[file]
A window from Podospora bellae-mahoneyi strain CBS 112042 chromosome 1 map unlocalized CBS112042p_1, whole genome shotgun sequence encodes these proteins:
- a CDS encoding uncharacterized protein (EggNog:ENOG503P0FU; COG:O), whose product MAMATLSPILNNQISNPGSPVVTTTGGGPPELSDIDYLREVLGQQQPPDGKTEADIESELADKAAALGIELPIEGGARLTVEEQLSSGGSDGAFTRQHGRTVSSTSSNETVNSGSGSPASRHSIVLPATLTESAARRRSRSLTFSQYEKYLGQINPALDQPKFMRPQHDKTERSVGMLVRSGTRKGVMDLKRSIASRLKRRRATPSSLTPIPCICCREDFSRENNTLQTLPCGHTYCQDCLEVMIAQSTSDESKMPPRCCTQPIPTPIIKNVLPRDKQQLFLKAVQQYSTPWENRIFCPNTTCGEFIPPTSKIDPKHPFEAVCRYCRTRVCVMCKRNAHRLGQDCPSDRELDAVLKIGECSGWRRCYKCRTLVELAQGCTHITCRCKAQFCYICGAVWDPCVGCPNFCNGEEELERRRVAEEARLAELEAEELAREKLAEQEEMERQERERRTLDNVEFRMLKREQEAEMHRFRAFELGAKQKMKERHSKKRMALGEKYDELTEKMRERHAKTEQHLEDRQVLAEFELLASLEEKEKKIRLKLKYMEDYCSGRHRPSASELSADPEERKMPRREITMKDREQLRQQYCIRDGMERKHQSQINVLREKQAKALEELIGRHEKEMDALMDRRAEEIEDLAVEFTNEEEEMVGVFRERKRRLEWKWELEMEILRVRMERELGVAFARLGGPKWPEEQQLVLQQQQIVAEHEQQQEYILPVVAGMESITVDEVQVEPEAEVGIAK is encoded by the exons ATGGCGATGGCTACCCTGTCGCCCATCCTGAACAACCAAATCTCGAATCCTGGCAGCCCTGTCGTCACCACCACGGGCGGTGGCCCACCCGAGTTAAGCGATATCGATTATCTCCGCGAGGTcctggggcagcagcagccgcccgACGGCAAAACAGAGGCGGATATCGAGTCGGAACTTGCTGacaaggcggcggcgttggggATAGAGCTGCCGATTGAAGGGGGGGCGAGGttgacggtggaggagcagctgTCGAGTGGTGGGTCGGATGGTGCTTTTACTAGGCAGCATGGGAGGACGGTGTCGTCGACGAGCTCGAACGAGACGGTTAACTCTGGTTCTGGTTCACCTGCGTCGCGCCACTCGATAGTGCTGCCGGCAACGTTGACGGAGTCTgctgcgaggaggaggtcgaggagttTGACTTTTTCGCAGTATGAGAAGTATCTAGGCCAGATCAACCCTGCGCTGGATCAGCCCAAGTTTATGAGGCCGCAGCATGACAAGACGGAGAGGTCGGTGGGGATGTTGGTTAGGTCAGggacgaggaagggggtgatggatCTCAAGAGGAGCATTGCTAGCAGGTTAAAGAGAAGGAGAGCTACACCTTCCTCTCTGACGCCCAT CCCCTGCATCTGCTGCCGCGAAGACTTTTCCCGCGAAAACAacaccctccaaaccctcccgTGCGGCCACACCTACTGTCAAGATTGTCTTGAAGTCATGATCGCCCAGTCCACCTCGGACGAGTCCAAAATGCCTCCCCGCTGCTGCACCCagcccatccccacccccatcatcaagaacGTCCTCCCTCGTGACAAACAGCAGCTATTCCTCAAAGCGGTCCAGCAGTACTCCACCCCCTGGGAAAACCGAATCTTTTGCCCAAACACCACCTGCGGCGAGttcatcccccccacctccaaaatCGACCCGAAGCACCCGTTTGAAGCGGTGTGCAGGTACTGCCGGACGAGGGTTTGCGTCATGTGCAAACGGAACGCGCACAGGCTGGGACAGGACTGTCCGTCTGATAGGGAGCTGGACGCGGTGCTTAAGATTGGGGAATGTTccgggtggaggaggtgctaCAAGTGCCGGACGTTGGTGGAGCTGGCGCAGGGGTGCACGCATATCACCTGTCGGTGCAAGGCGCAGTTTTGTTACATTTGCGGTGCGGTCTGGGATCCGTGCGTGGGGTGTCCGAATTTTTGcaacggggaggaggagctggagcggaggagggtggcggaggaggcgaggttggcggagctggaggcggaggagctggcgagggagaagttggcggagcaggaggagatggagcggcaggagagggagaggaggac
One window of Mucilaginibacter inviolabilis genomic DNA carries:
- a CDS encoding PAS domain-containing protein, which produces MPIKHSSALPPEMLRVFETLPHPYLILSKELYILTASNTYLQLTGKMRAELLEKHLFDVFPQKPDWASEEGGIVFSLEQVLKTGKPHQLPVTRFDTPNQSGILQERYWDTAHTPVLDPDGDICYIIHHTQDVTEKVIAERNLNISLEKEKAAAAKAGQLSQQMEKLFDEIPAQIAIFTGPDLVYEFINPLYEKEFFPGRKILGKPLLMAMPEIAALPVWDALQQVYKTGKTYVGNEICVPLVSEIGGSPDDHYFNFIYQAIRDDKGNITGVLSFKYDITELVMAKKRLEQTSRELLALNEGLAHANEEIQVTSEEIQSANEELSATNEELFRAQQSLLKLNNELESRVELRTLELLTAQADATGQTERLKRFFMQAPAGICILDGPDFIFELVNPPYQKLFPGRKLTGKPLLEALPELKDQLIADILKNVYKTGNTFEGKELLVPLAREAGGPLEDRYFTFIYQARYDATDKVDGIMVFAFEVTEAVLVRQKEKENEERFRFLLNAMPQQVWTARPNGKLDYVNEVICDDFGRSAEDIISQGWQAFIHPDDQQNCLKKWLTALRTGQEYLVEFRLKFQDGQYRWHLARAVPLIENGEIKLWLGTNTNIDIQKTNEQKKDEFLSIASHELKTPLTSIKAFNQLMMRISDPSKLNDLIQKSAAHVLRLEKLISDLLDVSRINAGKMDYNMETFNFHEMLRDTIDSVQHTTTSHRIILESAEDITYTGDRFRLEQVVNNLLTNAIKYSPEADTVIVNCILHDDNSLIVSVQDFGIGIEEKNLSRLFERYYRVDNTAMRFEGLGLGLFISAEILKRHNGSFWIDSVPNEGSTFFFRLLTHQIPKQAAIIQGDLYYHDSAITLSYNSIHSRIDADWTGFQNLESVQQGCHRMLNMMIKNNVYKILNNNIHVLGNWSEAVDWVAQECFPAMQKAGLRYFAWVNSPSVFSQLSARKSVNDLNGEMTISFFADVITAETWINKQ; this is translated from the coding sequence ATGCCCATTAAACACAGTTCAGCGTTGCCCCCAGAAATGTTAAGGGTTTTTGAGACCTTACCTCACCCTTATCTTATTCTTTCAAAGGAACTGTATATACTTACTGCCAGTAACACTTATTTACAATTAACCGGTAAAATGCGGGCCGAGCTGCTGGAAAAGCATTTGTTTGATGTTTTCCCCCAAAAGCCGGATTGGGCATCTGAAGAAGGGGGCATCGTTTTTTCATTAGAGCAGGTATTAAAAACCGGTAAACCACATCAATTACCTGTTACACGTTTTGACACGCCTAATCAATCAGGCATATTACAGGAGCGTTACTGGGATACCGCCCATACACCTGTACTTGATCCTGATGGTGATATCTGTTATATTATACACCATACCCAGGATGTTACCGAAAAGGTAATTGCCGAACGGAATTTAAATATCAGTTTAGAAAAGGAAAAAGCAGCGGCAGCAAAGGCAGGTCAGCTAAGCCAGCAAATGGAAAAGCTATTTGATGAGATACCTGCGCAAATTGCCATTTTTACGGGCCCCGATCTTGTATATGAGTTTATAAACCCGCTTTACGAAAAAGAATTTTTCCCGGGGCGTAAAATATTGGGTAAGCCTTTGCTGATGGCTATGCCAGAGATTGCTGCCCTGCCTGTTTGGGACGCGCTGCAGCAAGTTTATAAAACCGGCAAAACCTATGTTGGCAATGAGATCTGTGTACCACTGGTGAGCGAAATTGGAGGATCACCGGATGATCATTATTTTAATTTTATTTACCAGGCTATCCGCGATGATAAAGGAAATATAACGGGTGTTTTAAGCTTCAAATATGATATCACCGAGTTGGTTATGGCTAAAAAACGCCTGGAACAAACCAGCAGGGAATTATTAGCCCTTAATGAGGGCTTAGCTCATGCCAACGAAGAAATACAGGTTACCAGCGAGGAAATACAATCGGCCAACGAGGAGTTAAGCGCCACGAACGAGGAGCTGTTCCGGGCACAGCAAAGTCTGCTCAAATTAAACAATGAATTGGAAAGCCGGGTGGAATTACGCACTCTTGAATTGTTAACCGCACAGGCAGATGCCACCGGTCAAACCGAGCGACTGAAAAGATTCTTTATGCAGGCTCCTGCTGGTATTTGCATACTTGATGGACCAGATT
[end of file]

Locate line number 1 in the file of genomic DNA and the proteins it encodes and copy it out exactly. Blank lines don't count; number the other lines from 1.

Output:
A window from Podospora bellae-mahoneyi strain CBS 112042 chromosome 1 map unlocalized CBS112042p_1, whole genome shotgun sequence encodes these proteins: